I have been doing so much thinking about teaching this summer so far that my brain is starting to hurt. I have a lot of ideas floating around, and I’m going to keep writing about them here this summer. Some of it is so that I can get feedback, but some of it is simply so that I can have a place to keep my ideas together.
They were discussing a lot of ideas about online teaching in general, and I could probably have a whole post here just deconstructing the podcasts I’m listening to. However, there was one section that I wanted to separate out and talk about here.
One of the hosts, John, was talking about how we struggle in class to figure out what to talk about and how we are generally taught to rely on the students having read the material ahead of time so that we can synthesize and add to that material. This is especially true in the introductory courses like my own history courses. On the question of whether students are reading, he said:
…faculty who lecture primarily, often get into this situation where they tell students to do the reading… students come to class and they ask them questions about the reading and they find students haven’t done the reading… and in response they end up going over the reading… and then students realize they don’t have to do the reading, because it’s going to be gone over in class anyway… and then the faculty realize that they’re never doing the reading so they have to do it in class…and we get this vicious downward spiral in terms of expectations of both students and faculty — where students end up not learning as much as they could be if that time outside of class was more productively used.
This is right along the lines of what I feel about the traditional lecture and why I have dropped the traditional narrative lecture from my hybrid classes in favor of project-based weekly activities in class where they have to have done the reading ahead of time to be able to discuss and participate.
I don’t have anything more to say right now about this, but I just found that to be so perfect to what I have been thinking about and doing in my classes that I just had to share. What do you think? Do you teach and see yourself in this statement? Are you a student and have had classes that look like this?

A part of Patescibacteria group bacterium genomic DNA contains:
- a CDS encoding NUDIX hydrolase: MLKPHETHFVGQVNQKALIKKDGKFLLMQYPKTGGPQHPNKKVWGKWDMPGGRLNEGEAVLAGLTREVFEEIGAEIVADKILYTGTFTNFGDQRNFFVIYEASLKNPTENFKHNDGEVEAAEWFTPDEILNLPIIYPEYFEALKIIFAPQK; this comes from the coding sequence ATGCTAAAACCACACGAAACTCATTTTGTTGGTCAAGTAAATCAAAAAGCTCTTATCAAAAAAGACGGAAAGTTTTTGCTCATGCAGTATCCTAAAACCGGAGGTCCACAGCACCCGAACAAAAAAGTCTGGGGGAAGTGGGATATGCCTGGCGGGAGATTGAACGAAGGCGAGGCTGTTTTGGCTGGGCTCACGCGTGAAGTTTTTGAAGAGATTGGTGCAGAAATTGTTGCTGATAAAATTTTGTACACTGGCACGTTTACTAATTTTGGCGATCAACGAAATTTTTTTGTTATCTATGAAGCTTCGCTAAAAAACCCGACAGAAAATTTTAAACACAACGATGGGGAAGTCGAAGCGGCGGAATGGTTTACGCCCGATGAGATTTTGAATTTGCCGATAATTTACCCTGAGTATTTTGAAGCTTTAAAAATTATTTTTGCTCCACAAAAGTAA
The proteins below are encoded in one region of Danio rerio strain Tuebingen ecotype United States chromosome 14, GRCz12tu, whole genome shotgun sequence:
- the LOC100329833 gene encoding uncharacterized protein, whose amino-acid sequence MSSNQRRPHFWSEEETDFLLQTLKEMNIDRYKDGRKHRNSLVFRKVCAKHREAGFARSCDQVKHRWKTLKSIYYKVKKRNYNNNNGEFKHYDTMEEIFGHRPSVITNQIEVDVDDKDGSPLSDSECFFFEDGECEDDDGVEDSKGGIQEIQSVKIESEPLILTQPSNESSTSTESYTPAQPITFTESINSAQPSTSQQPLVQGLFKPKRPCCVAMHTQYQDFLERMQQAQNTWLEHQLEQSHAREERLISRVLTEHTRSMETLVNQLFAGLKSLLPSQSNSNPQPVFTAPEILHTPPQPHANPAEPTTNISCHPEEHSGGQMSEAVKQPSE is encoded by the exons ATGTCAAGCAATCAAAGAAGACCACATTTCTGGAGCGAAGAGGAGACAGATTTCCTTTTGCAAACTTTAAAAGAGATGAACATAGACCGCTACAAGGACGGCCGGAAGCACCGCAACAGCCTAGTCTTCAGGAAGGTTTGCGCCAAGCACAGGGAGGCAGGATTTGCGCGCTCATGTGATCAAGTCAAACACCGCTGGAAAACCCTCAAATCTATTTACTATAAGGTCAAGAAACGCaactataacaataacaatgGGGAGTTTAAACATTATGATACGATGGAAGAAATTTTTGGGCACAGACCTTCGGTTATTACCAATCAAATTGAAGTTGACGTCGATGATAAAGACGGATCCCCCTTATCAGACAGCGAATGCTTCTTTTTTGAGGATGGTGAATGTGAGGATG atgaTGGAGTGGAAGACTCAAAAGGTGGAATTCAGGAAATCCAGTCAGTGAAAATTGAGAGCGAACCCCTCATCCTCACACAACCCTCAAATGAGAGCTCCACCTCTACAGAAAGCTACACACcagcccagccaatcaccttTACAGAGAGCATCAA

I have been trying to ease back into working toward material to do with work as the summer continues to move on. I have an 8-week break this summer, as I am not teaching again until the second summer session. What that means is that I have a number of weeks to take off completely, which is largely what I have been doing to this point, but now it is starting to be time to think about academic work again.
I can’t say I have done a whole lot to this point, but I have made a few starts. For one, I completed a textbook chapter review yesterday, which was something on my agenda for the early part of the summer. I have also participated in a few activities with McGraw-Hill as part of my role as a Digital Faculty Consultant with them. And, in the past week or so, I have been trying to catch up on some of the blogs and e-newsletters that I read, as well as dabbling with some of the academic podcasts I listen to. Shortly, I will start working on my summer class, although I still have about a 3-week window before starting. I am not planning any major changes from last summer, so it will really just be a case of changing up the dates and making sure everything is in there. There are a few changes that I made last semester, including adding screencast videos for the online class, so those will need to be created for the summer session. Otherwise, summer prep is not too bad.